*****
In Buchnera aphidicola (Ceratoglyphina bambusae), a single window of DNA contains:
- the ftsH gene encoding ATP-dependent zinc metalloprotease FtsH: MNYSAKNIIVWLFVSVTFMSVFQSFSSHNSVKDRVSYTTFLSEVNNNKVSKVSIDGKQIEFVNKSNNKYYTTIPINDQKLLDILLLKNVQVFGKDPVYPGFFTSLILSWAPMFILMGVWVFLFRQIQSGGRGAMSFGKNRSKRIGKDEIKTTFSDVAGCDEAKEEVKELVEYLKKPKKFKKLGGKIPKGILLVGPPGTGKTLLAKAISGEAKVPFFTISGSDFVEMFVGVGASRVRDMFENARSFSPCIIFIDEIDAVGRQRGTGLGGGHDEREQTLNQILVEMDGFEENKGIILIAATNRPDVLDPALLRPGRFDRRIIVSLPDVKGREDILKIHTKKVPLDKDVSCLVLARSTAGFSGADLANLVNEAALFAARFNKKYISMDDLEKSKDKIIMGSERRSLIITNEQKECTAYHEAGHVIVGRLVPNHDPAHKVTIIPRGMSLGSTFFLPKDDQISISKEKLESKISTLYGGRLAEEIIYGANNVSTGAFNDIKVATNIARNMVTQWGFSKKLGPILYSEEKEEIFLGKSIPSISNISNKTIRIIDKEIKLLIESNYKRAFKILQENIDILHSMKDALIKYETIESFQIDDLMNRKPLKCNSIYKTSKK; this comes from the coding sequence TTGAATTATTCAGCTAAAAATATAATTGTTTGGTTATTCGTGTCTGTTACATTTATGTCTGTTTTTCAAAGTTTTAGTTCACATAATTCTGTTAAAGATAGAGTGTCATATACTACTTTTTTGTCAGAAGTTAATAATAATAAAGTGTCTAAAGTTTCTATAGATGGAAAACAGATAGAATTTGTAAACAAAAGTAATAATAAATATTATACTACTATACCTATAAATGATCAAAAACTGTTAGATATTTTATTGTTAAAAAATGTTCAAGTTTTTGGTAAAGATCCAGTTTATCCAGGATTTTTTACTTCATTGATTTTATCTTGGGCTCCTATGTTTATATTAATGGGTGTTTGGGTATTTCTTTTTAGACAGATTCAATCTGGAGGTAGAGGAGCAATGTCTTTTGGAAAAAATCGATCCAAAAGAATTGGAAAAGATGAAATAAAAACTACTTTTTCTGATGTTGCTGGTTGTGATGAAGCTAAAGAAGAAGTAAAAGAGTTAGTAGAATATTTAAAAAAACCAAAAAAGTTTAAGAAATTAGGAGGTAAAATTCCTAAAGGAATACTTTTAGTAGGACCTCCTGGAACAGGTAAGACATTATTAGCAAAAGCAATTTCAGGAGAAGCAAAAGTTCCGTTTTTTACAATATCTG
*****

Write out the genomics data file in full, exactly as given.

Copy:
In Buchnera aphidicola (Ceratoglyphina bambusae), a single window of DNA contains:
- the ftsH gene encoding ATP-dependent zinc metalloprotease FtsH: MNYSAKNIIVWLFVSVTFMSVFQSFSSHNSVKDRVSYTTFLSEVNNNKVSKVSIDGKQIEFVNKSNNKYYTTIPINDQKLLDILLLKNVQVFGKDPVYPGFFTSLILSWAPMFILMGVWVFLFRQIQSGGRGAMSFGKNRSKRIGKDEIKTTFSDVAGCDEAKEEVKELVEYLKKPKKFKKLGGKIPKGILLVGPPGTGKTLLAKAISGEAKVPFFTISGSDFVEMFVGVGASRVRDMFENARSFSPCIIFIDEIDAVGRQRGTGLGGGHDEREQTLNQILVEMDGFEENKGIILIAATNRPDVLDPALLRPGRFDRRIIVSLPDVKGREDILKIHTKKVPLDKDVSCLVLARSTAGFSGADLANLVNEAALFAARFNKKYISMDDLEKSKDKIIMGSERRSLIITNEQKECTAYHEAGHVIVGRLVPNHDPAHKVTIIPRGMSLGSTFFLPKDDQISISKEKLESKISTLYGGRLAEEIIYGANNVSTGAFNDIKVATNIARNMVTQWGFSKKLGPILYSEEKEEIFLGKSIPSISNISNKTIRIIDKEIKLLIESNYKRAFKILQENIDILHSMKDALIKYETIESFQIDDLMNRKPLKCNSIYKTSKK; this comes from the coding sequence TTGAATTATTCAGCTAAAAATATAATTGTTTGGTTATTCGTGTCTGTTACATTTATGTCTGTTTTTCAAAGTTTTAGTTCACATAATTCTGTTAAAGATAGAGTGTCATATACTACTTTTTTGTCAGAAGTTAATAATAATAAAGTGTCTAAAGTTTCTATAGATGGAAAACAGATAGAATTTGTAAACAAAAGTAATAATAAATATTATACTACTATACCTATAAATGATCAAAAACTGTTAGATATTTTATTGTTAAAAAATGTTCAAGTTTTTGGTAAAGATCCAGTTTATCCAGGATTTTTTACTTCATTGATTTTATCTTGGGCTCCTATGTTTATATTAATGGGTGTTTGGGTATTTCTTTTTAGACAGATTCAATCTGGAGGTAGAGGAGCAATGTCTTTTGGAAAAAATCGATCCAAAAGAATTGGAAAAGATGAAATAAAAACTACTTTTTCTGATGTTGCTGGTTGTGATGAAGCTAAAGAAGAAGTAAAAGAGTTAGTAGAATATTTAAAAAAACCAAAAAAGTTTAAGAAATTAGGAGGTAAAATTCCTAAAGGAATACTTTTAGTAGGACCTCCTGGAACAGGTAAGACATTATTAGCAAAAGCAATTTCAGGAGAAGCAAAAGTTCCGTTTTTTACAATATCTG